Apatite - Encyclopedia
Class : Phosphates, arsenates, vanadates
Subclass : Anhydrous phosphates
Crystal System : Hexagonal
Chemistry : Ca5(PO4)3(F,Cl,OH)
Rarity : Very common
The apatite was a mineral for a long time, but the multiple subtitutions between elements make its chemistry so variable that the apatite is today considered as a group, the most important and the most abundant group of phosphates. The different minerals are named according to the predominant anion : OH (hydroxylapatite), F (fluorapatite) or Cl (chlorapatite), and depending on the possible partial subtitution of the (PO4) groups by (CO3F) or (CO3OH) groups, then forming carbonate-apatites (respectively carbonate-fluorapatite and carbonate hydroxylapatite). In addition, because of the possibilities of substitution between P, As and V, there are possibilities of solid solutions extended in the apatite. It owes its name to the Greek apatan (deceive) because it is often confused with other minerals of similar appearance (emerald, olivine, tourmaline). The apatites usually present as short or elongated prismatic crystals, of hexagonal habit, in tabular crystals sometimes flattened or even acicular or in crystalline masses sometimes concretized or oolitic. Their colors vary enormously, ranging from colorless to green, blue-green, purple, sometimes yellow, brown, pink, etc... The risk of confusion with beryl is quite high, it is however significantly harder. Apatite is ubisquist, present in almost all types of rock : plutonic, sedimentary, metamorphic in particular in some pegmatites and marbles where the crystals can reach large dimensions. It is particularly abundant in alkaline rocks (nepheline syenites and carbonatites) and common in high temperature hydrothermal veins. Apatite is the almost exclusive source of phosphorus, which is the basis of the manufacturing process for phosphate fertilizers, detergents and certain animal foods. Apatite gems are also much cut for jewelery.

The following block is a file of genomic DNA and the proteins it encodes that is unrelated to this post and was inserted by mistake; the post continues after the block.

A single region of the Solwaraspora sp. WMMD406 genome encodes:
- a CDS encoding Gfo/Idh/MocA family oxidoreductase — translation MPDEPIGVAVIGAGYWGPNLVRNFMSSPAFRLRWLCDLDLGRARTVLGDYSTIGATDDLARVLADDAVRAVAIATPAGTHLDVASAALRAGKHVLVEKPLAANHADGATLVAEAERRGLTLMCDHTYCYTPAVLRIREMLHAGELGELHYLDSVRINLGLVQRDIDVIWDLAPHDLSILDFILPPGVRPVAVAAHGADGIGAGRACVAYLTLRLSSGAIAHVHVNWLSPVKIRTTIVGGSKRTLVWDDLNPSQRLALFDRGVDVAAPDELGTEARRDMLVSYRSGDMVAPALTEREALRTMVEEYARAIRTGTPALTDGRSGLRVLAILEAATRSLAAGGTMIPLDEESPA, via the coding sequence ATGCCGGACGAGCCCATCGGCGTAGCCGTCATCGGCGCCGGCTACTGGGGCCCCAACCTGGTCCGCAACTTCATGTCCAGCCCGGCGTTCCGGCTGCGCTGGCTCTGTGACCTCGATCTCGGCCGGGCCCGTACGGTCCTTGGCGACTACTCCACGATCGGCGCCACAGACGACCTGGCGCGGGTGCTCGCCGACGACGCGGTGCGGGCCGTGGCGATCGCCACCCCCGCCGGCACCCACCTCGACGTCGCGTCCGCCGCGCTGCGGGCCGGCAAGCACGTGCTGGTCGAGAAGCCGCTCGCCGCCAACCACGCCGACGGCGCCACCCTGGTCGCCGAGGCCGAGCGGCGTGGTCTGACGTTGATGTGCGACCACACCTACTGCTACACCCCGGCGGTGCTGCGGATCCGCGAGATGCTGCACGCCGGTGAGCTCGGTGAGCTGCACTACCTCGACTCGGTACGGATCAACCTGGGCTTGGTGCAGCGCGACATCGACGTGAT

Apatite in the World
Hydroxylapatite : much less common than fluorapatite, the largest crystals still exceed 30 cm and come from Frontenac marble (Ontario, Canada). Magnificent transparent yellow-green crystals were extracted from Holly Spring (Georgia) and the alpine fissures of Fibbia (Saint Gotthard Massif) produced superb colorless to purple crystals assembled into spheroidal aggregates.
Chlorapatite : it is found in white crystals of 5 cm in Snarum serpentinites (Norway), but also in Dashkezan (Azerbaijan). It is found anecdotally in microspherules in some meteorites.
Apatite in France
Hydroxylapatite : in France it is reported at Davignac in Corrèze in centimetric white crystals.
Chlorapatite : it is only reported in meteorites whose point of fall is located on the French territory (Salles, Chassigny, St-Séverin).
Twinning and special crystallization
No twin known for the species. So, apatite is present in exceptional concentration in phosphorites, layer of very thick marine sedimentary phosphates composed of cryptocrystalline apatite concretized or mammillated called collophane (or collophanite). These phosphorites are formed by the accumulation of skeletons of marine animals near the paleoshores. The deposits of Morocco are the most important in the world. Bones and teeth are composed for a large part of apatite, as well as kidney stones.
Fakes and scams
Many apatites gemstones especially in blue hues have undergone a thermal treatment (heating).
Hardness : 5
Density : 3.1 to 3.25
Fracture : Irregular to conchoidal
Trace : White
TP : Translucent to transparent
IR : 1.627 to 1.650
Biréfringence : 0.004
Caractère optique : Uniaxial -
Pléochroïsme : Moderate
Fluorescence : Yellow, orange, blue, green
Solubilité : Nitric and hydrochloric acid
Magnétisme : None
Radioactivité : None to very weak